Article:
Learn Hindi From Film Songs for Hindi Movies

My continuing series!  Which is half tongue-in-cheek and half serious.  If you truly are only interested in learning Hindi in order to better appreciate the films, these are the words that will help you.  If you want to actually learn Hindi to read books and talk to people and stuff, this is useless.  It’s very rare to need the word for “unfaithful” in common conversation.  At least, not my conversations, I don’t know your life. (first post here, second post here, if you want to learn even more words!)

Unfaithful, in case you need it in your everyday life (That DVD website was unfaithful to me!), is “Bewafaa“.  Which is in loads of songs, and even the title of movies, but I like it best in this song.  Which opens by saying “Bewaafa Hum nahin, Bewafaa Tum nahin” meaning “I was not unfaithful, you were not unfaithful”.


This word you hopefully won’t need, “Chor“.  Means “thief”.  “Chori” means=like a thief.  And it is often said with “Chupke“, meaning “quietly”.  You might also hear “Chup”= meaning “quiet”, snapped out as an order on occasion.  As with all adjectives, you might also hear them repeated for emphasis, “Chori chori chupke chupke”.


Here’s a word that is very useful for some of us for real life, “Gori“=beautiful, or slang for “white girl”.  As in, “check out that gori buying all the DVDs!”


Along with “Gori”, a word I am sure we will all hear used to describe us, preferably by a cheerful street tough who is falling for our perkiness, “Khoobsurat“=Beautiful.


One of my favorite songs because this baby is SO FREAKING CUTE.  And also teaches us the useful word “Duniya“=World.  As in, “My world is you”, the chorus of this song.  Something you should be able to say if you ever meet a freaking cute baby.


Speaking of adorable baby and single father songs, “Rishta/tey“=Relationship or bond.  As in “I have a strange bond with that film star, although we have never met”.


Another adjective doubled song “Dheere“=Slowly.  “Meri“=My.  “Zindagi“=Life


And a nice simple one with some philosophy in it.  “Kal“=tomorrow.  “Ho“=is.  “Na“=not.  Tomorrow is or is not.  Really, something you can drop into any situation in response to any statement.  “Would you like fries with that?”  “Tomorrow may or may not come.”


A classic! “Chand“=Moon.  “Mere“=My.  “Dil“=Heart.  “Chandini“=Moonlight.  “Ho“=Are.  “Tum“=You.  “The moon is my heart, you are the moonlight”.  Another thing to say to a super cute baby, or a movie star, or whoever.


Another song from the same movie, which I love because the way the singer is singing and everything fully conveys the meaning of the song.  “Kya“=What. “Hua“=Happened.  “Tera“=Your.  “Wada“=Promise.  “What happened to your promise????”  (he is very aggressive about asking her this, and you can see how guilty she feels).  This is something you can use when your taxi driver charges you extra.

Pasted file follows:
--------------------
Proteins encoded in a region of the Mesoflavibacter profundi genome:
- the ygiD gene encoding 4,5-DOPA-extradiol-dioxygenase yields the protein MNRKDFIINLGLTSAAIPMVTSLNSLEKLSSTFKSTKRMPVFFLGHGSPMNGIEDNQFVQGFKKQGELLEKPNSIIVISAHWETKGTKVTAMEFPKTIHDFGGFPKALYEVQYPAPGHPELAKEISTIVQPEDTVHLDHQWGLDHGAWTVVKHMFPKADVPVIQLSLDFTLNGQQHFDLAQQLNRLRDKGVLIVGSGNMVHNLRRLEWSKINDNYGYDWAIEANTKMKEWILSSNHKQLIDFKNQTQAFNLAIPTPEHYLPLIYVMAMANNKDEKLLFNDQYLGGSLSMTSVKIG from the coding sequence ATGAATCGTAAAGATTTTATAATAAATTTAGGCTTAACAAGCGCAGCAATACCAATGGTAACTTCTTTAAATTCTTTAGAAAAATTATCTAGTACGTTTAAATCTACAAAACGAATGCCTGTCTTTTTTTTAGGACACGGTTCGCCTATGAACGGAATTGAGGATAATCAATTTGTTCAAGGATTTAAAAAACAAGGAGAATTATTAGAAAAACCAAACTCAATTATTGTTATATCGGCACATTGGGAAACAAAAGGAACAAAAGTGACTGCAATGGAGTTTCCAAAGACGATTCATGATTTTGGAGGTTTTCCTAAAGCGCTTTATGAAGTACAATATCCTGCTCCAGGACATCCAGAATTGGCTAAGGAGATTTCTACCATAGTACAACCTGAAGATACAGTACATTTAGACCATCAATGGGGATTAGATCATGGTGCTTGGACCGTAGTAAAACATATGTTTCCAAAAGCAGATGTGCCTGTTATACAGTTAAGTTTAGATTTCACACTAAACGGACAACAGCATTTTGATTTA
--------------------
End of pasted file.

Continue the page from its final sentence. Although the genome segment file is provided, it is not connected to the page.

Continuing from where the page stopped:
And to end, something fun and happy which completely fails to convey the mood of the song.  “Badi“=Great.  “Mushkil“=problem/complication.  He’s singing about the great problem of having fallen in love at first sight with a woman who doesn’t want him, but he is so happy about it! But you can say it all grumpy, like “loosing my luggage is a big big problem”.

(SPOILERS happy for now, later he will kill everyone she loves and they will get trapped together in a strange sexual revenge physical therapy murder kind of situation)


15 thoughts on “Learn Hindi From Film Songs for Hindi Movies

  1. I’m happy you found the original Chand Mera Dil. When I look, it’s the brief excerpt from Om Shanti Om.

    I always wondered why the song sounded so familiar to me, and finally this year realized it’s because of this:

    Not really a plagiarism-level copy, but maybe one influenced the other?


    • Wouldn’t be surprised. RD Burman was possibly the greatest composer of the modern era, but he wasn’t above being inspired by another artist. And he had an amazingly wide taste and awareness of the world.

      The key to finding the original is to know which movie it is from! Hum Kisise Kum Nahin, which I HIGHLY HIGHLY recommend. It’s got a crazy wonderful plot, and in the middle of everything there is a “song competition” which is a good 15 minutes straight of Rishi and The Other Guy trading off songs. Chand Mere Dil is in the middle of it all, a lot of the video versions give you the whole medley so you have to dig it out. It’s like “The Medley” from Mujhse Dosti Karoge, but all original songs that Burman just dashed off.


  2. It’s nice to re-meet some songs and I like your humerous Hindi lessons 🙂
    I found Heyy Babyy a well-made remake of the French and then US movie (3 men & a baby)…all three are heart warming and funny and specific 🙂

    What may be the difference between “dheere, dheere” and “haule, haule”?

    Liked by 1 person

  3. Kal ho na ho is such an interesting phrase. It means two distinct things – “kal” may or may not happen/arrive/occur as well as “it” may or may not happen (tomorrow/ever/general future tense)

    You’d find the phrase “ho na ho” a lot in 90s and older era films a lot. It usually meant “I suspect” when it began a sentence (ho na ho, yeh usi ki chal hai/I suspect it’s his ploy) and when used in the middle, it means “may or may not” (kal ho na ho/may or may not happen; Mujhse ho na ho, tumse nahi hoga/whether I can do it or not, you certainly can’t)


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